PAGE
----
WYNC News- The proposed Gateway Program, which would add a second rail tunnel under the Hudson River and upgrade rail infrastructure in New York and New Jersey, has been relying on the federal government for 50 percent of the estimated $24 billion cost. But that was under President Barack Obama. President Donald Trump has vowed to slash grants that would have funded projects like this.
But John Porcari, the interim head of the Gateway Development Corp., said Tuesday that if the Trump Administration doesn't release the promised money, the agency will seek funding from a public-private partnership.
The Gateway Development Corp. is a non-profit corporation made up of current and former Federal, Amtrak, NJ Transit and Port Authority officials. Pocari said that under the partnership, the project might even be completed earlier.
The current tunnel is more than a century old and in critical need of repair. The new tunnel would double capacity under the river. Planning for the $24 billion project is underway, and construction was scheduled to begin later this year.
At a board meeting Tuesday, Rich Bagger, a former chief of staff to Gov. Chris Christie and a trustee on the project, said he was confident Trump understood its merits.
"The president is committed to a major infrastructure program for the United States," he said. "And this is a leading infrastructure — if not the leading infrastructure project — in the country."
Federal funding for the tunnel, if it arrived, would come from the New Starts program, which funds $2.3 billion in transportation projects each year.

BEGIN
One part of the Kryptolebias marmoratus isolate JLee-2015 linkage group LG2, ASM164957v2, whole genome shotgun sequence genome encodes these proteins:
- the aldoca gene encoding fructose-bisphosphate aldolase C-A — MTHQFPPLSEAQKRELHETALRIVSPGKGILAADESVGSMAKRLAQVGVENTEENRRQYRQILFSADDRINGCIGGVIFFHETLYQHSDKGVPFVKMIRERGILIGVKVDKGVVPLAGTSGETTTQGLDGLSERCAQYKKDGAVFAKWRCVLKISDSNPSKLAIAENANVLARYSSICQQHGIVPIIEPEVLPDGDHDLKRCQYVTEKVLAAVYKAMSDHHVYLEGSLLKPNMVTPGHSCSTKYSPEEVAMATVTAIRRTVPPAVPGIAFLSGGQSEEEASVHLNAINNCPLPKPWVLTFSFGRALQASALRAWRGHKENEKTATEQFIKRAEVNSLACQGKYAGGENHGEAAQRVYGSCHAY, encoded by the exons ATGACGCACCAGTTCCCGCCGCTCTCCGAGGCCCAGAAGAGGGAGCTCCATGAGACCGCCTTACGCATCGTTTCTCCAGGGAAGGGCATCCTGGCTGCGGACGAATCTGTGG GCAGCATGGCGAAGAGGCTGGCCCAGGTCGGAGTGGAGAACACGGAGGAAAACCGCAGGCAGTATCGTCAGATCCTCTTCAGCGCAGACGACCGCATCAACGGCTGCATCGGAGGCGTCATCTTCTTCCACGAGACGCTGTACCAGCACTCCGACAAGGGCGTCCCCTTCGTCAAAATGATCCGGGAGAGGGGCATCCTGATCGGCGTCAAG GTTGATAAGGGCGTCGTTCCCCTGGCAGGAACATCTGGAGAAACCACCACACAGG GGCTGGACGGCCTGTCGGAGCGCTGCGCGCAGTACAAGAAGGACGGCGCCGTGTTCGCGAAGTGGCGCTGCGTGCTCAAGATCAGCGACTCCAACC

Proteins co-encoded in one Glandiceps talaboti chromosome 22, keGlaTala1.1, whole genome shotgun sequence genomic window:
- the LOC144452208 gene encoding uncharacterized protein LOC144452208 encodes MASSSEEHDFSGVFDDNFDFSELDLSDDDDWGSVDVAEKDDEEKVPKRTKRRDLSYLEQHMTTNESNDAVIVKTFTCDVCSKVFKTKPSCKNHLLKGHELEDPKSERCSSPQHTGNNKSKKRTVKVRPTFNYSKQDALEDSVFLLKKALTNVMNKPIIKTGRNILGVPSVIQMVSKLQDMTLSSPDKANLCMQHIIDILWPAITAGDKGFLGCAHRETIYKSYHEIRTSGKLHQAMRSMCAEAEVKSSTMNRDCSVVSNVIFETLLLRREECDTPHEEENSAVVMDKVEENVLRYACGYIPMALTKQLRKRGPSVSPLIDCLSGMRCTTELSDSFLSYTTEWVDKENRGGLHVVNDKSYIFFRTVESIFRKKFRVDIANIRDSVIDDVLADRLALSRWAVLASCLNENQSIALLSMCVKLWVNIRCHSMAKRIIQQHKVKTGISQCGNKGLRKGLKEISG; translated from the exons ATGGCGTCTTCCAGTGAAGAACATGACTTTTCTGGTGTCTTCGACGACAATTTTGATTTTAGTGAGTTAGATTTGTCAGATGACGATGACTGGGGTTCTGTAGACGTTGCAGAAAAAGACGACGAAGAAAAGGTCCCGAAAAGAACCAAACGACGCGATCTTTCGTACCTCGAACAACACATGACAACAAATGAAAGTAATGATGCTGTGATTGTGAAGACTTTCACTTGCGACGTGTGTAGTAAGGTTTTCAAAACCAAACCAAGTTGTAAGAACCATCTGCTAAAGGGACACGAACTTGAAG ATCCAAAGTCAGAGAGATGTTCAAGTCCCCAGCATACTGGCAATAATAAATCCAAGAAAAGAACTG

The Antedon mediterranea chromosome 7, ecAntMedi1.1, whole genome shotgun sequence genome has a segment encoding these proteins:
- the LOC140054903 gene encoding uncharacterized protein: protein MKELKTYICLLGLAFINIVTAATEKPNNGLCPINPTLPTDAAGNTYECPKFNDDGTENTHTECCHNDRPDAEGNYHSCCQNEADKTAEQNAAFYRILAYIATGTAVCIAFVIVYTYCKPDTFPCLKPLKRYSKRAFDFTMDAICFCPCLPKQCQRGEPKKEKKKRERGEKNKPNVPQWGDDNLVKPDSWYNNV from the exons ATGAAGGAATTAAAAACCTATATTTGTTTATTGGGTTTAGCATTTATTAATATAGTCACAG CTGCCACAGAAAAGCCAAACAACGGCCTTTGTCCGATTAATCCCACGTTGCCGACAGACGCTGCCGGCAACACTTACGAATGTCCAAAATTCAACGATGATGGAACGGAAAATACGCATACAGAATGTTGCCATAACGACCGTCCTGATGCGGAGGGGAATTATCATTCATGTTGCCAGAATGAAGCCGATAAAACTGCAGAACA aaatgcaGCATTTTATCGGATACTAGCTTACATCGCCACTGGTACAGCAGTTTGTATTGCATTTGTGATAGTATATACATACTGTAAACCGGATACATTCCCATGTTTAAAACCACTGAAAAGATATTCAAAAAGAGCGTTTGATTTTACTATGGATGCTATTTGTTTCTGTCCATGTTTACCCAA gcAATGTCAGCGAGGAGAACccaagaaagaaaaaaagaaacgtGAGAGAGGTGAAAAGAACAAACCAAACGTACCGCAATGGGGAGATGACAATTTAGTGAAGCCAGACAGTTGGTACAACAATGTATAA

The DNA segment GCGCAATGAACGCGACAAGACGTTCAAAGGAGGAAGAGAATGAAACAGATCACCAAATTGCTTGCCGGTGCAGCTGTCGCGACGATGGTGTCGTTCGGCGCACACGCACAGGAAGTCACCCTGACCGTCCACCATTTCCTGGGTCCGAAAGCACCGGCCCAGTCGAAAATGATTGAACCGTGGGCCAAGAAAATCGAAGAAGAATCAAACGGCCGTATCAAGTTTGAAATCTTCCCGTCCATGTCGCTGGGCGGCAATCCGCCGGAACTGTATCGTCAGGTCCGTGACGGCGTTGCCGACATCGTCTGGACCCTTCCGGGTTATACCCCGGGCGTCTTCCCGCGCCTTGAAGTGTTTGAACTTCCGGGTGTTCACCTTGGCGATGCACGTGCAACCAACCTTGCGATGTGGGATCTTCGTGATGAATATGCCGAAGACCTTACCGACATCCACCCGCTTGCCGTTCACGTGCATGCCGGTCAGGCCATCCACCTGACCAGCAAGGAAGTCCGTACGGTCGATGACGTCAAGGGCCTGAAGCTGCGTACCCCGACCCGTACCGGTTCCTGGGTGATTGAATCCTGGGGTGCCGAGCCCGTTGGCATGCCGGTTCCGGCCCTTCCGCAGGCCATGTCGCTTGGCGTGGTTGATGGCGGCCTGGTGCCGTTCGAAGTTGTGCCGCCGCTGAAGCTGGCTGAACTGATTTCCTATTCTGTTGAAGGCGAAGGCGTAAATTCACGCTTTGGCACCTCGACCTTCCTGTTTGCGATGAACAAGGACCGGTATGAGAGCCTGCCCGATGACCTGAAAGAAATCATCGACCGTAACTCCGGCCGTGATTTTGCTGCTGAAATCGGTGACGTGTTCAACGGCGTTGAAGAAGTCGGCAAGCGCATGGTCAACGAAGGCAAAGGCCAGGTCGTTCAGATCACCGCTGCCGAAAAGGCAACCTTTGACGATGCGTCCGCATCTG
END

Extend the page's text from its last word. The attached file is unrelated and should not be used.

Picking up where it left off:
New York and New Jersey's senators, in a joint opinion piece in The New York Times, said Trump's proposal to eliminate New Starts and therefore cut money for a new Hudson River train tunnel, would mean a "hair-pulling transit apocalypse."
"The closing of either tunnel would be devastating, because it would essentially shut down the Northeast Corridor, the transit route from Boston to Washington that produces over $3 trillion in economic output — a full 20 percent of the national gross domestic product," the senators wrote.
Two recent derailments gave train and transit riders a taste of what could happen in the future if the tunnel has to be closed for repairs, the senators wrote.
Gillibrand told WNYC that she thinks she can make a case that the Hudson River train tunnel should be funded.
“I think this is something that colleagues can come together on, regardless of whether it’s their specific project or their state," Gillibrand said, "because they know it’s important for the country’s economy, it’s important for growth, it’s important for businesses.”
If the tunnel project is cut from the federal budget, Gillibrand thinks voters will be just as motivated to protest — and pressure Congress — as they were for health care and Trump’s immigration ban.
Trump has proposed a trillion-dollar infrastructure plan to repair roads, bridges, hospitals and other public facilities, but hasn't released details yet. Congress isn't likely to take up that idea before its August recess.